Tenants don’t stay in properties forever and so when they do move out, it’s vital the period of time between their departure and the new tenant moving in is as minimal as possible. This time frame is known as a void period, and is one of the key factors that effects profitability. After all, landlords still have to pay for mortgages, maintenance, taxes, insurance and so on. With a recent survey of 200 UK based landlords finding the average void period at around three weeks per year, we thought we’d share some of our tricks for minimising them…
Do your research when choosing a letting agent
Try not to focus on who is charging the lowest fee when choosing a letting agent. You need to find a trustworthy company who truly understands their local housing market, has a good marketing strategy in place to promote your property and who can attract good quality tenants for you quickly. Ask around for recommendations and do your research… Key questions to consider include ‘Who is the best at letting your type of property? Do they have industry credentials which will reinforce their service, knowledge and professionalism? Do they vet their applicants? How are they going to market the property?’
The moment your tenant(s) gives notice to leave, you or your property manager (if you have one), need to be advertising the property for new tenants as soon as possible. Generally, notice periods are just one month so you don’t have very long. Social media, property portals, e-mail sendout’s and your letting agent’s website are all good platforms to use.
Spruce up the property
Rental demand is at an all-time high in Chichester, so your property needs to stand out from the crowd if it is to attract a good tenant quickly. A lick of paint can go a long way whether it’s the front door, skirting boards, garden shed and fencing – you don’t necessarily need to do the whole house. Also think about curb appeal… the front of your property is the first thing a tenant will see on viewings and in photographs. Do you need to mow the front lawn, weed or sweep away leaves by the front door for example? What are the window frames looking like? Other factors to think about include cleanliness, repairs and security.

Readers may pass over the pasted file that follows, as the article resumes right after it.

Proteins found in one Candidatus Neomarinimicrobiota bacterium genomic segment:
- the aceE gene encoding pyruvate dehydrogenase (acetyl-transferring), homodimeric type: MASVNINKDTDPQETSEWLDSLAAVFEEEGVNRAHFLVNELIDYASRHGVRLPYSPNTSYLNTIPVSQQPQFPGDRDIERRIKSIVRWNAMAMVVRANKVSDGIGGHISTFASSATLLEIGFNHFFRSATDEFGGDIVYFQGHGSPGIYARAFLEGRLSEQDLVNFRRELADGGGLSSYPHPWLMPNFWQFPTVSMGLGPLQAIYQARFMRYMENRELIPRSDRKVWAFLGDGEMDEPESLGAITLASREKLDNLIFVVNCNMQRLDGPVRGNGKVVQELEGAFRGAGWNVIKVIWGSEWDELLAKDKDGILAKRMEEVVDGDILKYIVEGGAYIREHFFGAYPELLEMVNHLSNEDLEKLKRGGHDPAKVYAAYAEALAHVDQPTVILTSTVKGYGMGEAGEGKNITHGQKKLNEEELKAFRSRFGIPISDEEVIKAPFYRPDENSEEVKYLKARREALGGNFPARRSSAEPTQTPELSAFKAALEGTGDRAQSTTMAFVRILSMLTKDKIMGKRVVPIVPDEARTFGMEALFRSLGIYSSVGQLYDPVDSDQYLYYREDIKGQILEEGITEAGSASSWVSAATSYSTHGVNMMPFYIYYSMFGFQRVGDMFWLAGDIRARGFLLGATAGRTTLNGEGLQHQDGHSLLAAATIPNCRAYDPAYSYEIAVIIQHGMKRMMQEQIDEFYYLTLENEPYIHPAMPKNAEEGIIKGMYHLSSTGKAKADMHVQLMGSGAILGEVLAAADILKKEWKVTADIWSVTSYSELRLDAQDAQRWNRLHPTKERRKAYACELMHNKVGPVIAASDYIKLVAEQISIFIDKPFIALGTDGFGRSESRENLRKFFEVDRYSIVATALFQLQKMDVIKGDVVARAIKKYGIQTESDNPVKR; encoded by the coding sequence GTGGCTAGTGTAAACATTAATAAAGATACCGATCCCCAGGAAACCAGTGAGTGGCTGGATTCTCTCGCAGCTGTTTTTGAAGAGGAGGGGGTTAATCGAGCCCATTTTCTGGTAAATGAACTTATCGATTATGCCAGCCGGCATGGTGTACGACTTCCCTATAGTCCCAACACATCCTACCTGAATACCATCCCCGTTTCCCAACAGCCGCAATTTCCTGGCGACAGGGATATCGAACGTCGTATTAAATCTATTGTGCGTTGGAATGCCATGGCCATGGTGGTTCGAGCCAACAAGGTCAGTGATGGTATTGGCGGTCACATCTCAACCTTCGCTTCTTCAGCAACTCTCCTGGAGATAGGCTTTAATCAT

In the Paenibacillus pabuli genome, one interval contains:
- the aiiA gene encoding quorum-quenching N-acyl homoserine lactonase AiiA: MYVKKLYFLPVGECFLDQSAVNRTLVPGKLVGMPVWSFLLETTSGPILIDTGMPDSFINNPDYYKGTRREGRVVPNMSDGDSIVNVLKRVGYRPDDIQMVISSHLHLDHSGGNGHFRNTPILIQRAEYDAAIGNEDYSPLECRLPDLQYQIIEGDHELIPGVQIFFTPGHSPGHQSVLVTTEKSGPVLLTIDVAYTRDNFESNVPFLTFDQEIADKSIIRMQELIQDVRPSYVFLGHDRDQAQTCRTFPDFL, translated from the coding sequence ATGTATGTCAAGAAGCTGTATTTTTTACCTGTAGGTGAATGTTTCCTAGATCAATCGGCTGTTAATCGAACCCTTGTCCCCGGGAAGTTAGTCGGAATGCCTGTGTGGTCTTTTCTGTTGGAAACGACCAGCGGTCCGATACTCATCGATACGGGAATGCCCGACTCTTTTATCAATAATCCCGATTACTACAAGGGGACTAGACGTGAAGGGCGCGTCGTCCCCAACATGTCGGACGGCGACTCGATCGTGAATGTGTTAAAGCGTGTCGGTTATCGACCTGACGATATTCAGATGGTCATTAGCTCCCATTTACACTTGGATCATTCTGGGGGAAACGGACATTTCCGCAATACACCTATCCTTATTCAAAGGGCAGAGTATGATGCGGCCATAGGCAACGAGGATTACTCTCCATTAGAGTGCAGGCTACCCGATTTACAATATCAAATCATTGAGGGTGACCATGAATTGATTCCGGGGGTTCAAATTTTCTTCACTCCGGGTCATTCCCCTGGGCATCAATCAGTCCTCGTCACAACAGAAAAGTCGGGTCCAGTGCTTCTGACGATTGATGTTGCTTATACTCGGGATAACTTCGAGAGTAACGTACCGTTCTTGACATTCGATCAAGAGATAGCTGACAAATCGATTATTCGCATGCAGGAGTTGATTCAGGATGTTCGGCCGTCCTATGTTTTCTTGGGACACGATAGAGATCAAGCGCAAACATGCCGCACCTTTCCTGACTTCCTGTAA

Set a realistic rental price
Be wary of letting agents who suggest unrealistic rental valuations in order to win your business. If it’s too high tenants won’t be interested, increasing your risk of void periods substantially. Research what is available for let elsewhere to help you decide which agents are being honest with you.
Realistically, unless you’re letting to students most tenants will already have their own furniture – especially families. They will therefore dismiss anything which isn’t offered unfurnished.
Demand for pet-friendly homes is soaring, so much so that we recently wrote a blog about the benefits of allowing pets. According to a recent report by the Pet Food Manufacturers’ Association, 3.2 million households have bought pets over the last year, meaning the country now has 17 million pet-owning homes. Meanwhile, the Dogs Trust found almost 80% of pet owners struggle to find pet-friendly accommodation. This means as a landlord, especially at a time when Covid-19 has fuelled the desire to escape city life for rural living, you can open the door to a far greater pool of potential tenants by being pet-friendly. It may seem a scary prospect, but there are many benefits for allowing all kinds of creatures great and small – within reason of course!
Choose good quality tenants who will stay long term
You want to find tenants who will pay their rent on time and stay long-term. Use a letting agent who will vet applicants on your behalf to maximise your chances of finding the best possible ones. Then… keep them as long as you can by building a good relationship with them, keeping on top of property maintenance and responding to any problems quickly and efficiently. Communication is key in this game!
Find Out More
Request a call-back from our friendly lettings team in West Sussex and benefit from a no-obligation expert consultation. Visit Hancock and Partners, or call on 01243 531111.